Orthodox Presbyterian Church

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Orthodox Presbyterian Church
TheologyReformed Evangelical
AssociationsNorth American Presbyterian and Reformed Council, International Conference of Reformed Churches
OriginJune 11, 1936
Philadelphia, Pennsylvania
Separated fromPresbyterian Church in the United States of America
SeparationsBible Presbyterian Church
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Orthodox Presbyterian Church
TheologyReformed Evangelical
AssociationsNorth American Presbyterian and Reformed Council, International Conference of Reformed Churches
OriginJune 11, 1936
Philadelphia, Pennsylvania
Separated fromPresbyterian Church in the United States of America
SeparationsBible Presbyterian Church

The Orthodox Presbyterian Church (OPC) is a confessional Presbyterian denomination located primarily in the United States. It was founded by conservative members of the Presbyterian Church in the United States of America (PCUSA) who strongly objected to the pervasive Modernist theology during the 1930s (see Fundamentalist–Modernist Controversy). Led by J. Gresham Machen, who had helped found Westminster Theological Seminary, the church attempts to preserve what they consider to be historic Calvinism within a Presbyterian structure.


John Calvin the founder of the Reformed family of Protestantism

The OPC system of doctrine is the Reformed faith, also called Calvinism. Calvin's doctrines continued to develop after his death, and a particular evolution of them was set forth in the Westminster Standards (which include the Westminster Confession of Faith and the Larger and Shorter Catechisms). The OPC holds to the Westminster standards with the American revisions of 1788.

The OPC provides the following summary of its doctrine:[2]


At the 2013 General Assembly, the OPC reported 270 churches, 49 mission works, and 30,555 members.[3] The OPC has 17 Presbyteries, the Central Pennsylvania, Central US, Connecticut & Southern New York, the Dakotas, Michigan & Ontario, Mid-Atlantic, Midwest, New Jersey, New York & New England, Northern California & Nevada, South, Southeast, Southern California and Southwest.[4][5]


In the early 1970s the General Assembly commissioned a report[6] that acknowledged that the OPC was a "largely white" denomination and that this was the result of ecclesiastical "neglect."[6] The Committee which authored the report identified several reasons why this is so. First, the report identifies the fact that the OPC emerged from the Presbyterian Church USA, which "lost the allegiance of blacks during the ecclesiastical discrimination against blacks in the post-civil war period."[6] Second, it acknowledged that the OPC's "ministry to minority groups has been almost non-existent."[6] The report recommended more outreach to minority and urban areas. The report's rationale that the denomination inherited the reconstruction racial dynamics of the PCUSA has not been updated since 1974.[6] The committee which authored the report was dissolved after submitting it to the General Assembly.[7]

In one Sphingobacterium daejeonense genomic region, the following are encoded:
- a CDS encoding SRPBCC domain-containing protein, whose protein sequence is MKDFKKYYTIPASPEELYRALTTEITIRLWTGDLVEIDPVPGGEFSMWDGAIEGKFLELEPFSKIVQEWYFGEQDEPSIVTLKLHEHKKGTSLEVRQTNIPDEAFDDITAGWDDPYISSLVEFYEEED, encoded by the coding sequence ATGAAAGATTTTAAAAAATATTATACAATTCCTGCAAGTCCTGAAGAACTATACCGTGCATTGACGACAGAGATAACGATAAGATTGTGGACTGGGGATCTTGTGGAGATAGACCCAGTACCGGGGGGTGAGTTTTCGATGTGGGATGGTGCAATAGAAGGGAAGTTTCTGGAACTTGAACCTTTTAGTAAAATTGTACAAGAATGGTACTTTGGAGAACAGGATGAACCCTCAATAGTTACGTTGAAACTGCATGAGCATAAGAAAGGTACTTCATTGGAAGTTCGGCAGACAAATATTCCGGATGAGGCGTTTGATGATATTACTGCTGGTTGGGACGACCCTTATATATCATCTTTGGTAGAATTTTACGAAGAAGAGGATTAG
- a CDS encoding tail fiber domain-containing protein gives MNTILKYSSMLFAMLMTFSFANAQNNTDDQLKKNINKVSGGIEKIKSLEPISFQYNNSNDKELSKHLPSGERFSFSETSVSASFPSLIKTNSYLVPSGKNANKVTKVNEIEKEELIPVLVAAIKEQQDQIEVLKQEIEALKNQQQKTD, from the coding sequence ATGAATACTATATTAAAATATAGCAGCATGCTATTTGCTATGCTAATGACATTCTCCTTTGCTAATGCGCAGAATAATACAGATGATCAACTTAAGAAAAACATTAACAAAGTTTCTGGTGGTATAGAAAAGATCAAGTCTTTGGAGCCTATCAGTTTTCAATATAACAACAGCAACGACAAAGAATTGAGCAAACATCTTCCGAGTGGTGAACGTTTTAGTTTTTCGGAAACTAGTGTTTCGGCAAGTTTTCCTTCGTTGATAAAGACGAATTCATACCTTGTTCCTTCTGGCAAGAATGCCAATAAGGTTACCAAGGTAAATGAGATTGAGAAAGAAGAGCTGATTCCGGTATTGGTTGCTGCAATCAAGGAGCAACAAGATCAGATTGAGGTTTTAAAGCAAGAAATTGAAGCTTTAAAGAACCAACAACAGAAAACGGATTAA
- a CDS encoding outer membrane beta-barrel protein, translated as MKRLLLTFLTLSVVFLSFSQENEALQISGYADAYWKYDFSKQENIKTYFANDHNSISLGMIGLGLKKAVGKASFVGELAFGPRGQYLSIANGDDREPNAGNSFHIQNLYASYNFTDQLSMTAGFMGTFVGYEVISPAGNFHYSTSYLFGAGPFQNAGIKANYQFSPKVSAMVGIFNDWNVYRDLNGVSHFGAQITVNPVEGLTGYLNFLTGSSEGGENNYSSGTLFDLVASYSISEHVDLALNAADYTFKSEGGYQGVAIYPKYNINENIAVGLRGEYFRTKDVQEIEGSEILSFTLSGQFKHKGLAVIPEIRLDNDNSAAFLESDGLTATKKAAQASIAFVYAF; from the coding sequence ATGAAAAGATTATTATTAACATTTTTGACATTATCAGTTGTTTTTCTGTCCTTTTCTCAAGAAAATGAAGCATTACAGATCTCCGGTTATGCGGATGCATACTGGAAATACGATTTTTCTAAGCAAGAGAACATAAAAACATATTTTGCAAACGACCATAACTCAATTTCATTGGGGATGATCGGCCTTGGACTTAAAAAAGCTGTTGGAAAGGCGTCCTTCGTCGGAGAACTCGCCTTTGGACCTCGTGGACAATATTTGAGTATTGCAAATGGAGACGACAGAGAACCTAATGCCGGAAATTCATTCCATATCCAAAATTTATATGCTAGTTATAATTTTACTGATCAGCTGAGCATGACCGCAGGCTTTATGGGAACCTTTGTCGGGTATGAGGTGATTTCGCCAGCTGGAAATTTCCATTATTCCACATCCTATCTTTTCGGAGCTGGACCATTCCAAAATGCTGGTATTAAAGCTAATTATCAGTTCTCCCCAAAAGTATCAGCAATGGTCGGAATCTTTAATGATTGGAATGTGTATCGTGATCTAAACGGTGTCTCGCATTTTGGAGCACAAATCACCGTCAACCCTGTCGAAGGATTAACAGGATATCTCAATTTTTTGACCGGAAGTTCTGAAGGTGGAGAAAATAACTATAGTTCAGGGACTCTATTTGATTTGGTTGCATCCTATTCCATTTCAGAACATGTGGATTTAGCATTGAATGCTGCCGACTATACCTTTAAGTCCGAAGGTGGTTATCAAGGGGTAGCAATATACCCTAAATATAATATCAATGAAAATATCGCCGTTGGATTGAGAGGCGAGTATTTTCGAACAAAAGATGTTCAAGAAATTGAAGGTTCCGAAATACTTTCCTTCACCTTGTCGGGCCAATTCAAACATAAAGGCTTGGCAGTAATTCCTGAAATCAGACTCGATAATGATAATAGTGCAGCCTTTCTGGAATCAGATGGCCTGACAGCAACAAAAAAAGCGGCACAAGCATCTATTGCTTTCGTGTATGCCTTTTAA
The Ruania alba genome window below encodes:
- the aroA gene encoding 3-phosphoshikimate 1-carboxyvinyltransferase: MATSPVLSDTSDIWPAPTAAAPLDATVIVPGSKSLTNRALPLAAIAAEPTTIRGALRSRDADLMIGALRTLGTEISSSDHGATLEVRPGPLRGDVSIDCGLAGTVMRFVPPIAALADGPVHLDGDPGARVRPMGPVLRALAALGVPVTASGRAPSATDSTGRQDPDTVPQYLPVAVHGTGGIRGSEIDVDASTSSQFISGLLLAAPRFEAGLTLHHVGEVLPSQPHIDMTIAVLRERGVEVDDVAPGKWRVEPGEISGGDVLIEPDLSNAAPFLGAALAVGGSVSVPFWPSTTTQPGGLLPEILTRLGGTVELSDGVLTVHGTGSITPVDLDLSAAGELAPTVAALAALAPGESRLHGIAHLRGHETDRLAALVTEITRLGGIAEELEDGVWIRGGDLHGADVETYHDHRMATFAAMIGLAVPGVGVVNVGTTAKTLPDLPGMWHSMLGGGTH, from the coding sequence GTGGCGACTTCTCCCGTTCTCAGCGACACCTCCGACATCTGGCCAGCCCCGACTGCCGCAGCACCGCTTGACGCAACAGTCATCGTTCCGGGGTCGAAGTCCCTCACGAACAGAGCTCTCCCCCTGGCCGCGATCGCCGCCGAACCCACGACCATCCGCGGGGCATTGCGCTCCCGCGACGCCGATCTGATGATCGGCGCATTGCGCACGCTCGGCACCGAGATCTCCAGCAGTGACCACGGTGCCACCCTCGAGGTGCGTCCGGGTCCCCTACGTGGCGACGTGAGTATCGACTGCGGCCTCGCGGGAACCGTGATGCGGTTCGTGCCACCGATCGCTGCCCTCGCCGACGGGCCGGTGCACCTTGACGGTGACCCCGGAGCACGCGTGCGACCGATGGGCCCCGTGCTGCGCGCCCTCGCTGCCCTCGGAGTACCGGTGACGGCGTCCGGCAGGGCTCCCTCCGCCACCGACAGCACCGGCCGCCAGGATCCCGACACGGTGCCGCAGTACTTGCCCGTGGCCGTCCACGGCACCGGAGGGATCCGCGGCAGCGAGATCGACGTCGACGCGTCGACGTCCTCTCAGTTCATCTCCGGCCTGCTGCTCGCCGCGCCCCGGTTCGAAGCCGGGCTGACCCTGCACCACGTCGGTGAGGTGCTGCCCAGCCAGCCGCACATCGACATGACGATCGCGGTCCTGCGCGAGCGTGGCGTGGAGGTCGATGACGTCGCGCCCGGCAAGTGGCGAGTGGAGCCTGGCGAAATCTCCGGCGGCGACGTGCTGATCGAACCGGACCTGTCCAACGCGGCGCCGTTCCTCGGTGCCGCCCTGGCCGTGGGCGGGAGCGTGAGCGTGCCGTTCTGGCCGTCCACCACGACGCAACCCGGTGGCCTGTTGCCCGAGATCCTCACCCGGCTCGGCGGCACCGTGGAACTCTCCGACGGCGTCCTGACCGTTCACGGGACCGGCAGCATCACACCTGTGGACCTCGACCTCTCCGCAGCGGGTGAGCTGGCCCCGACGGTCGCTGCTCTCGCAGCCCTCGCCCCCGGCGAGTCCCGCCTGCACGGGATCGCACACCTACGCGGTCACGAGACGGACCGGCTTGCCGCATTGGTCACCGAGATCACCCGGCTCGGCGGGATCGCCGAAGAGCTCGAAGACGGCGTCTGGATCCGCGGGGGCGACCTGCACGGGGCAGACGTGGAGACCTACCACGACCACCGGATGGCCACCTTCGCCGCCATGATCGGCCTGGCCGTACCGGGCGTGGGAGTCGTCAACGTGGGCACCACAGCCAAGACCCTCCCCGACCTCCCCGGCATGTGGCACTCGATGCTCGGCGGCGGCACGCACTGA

Although the OPC does not officially endorse any political party or philosophy, broader political tendencies and trends are quite evident.[improper synthesis?] While there have been no official surveys to determine the political demographics of the denomination, there have been several indications that the membership of the OPC is hardly reflective of the broader American populace.[improper synthesis?] The membership and leadership of the OPC tend, by in large, to eschew the political left.[citation needed]

The denominational magazine has taken up the question of whether the Christian right is good for American conservativism (a topic that has nothing to do with Reformed Christianity).[8] In the early 2000s, the General Assembly commissioned a report that concluded that undocumented workers could not claim to be true Christians if they were not willing to "repent" and return to their countries of origin.[9] The denomination has published the ideas of a minister who has asserted, against all historical and scientific evidence, that dinosaurs existed in England just five hundred years ago.[10] Likewise, it has published statements by a minister who describes feminism as "primarily one aspect of the general revolt against God's rule in this world."[11] After considerable debate, the 68th General Assembly declared that women serving in combat positions in the military is contrary to the Word of God. [12] The editor of the OPC's ministerial journal has asserted that the American political system originally "assumed the internal constraints of true Christianity," which, he argues, "are now rapidly disappearing in the Western world."[13]

In 1993, the denomination petitioned then President Bill Clinton to disallow homosexuals from serving in the military. According to the petition, "homosexuality is a reproach to any nation. It undermines the family, and poses a substantial threat to the general health, safety and welfare of our citizens."[14] The OPC has also made statements expressing opposition to women serving in combat roles,[15] and the anti-abortion movement.[16]

The vast majority of OPC members can be described as either conservative, Republican, libertarian, or theonomic.[citation needed] Several of the most important founders of American reconstructionism (such as Rousas John Rushdoony and Greg Bahnsen) were Orthodox Presbyterian ministers. Some important Orthodox Presbyterians, including Machen,[17] were and are libertarians (but not left-libertarians). Many ministers and elders are members of the Republican party.[citation needed]


The Orthodox Presbyterian Church has a Presbyterian polity and has several components, with specific duties.

The Session - The Session consists of its ministers and ruling elders of an individual congregation.[18] It's duties include overseeing public worship, the addition and removal of members, discipline of members and keeping records of membership and the administration of the sacraments.[19] The session is also to oversee worship.[19]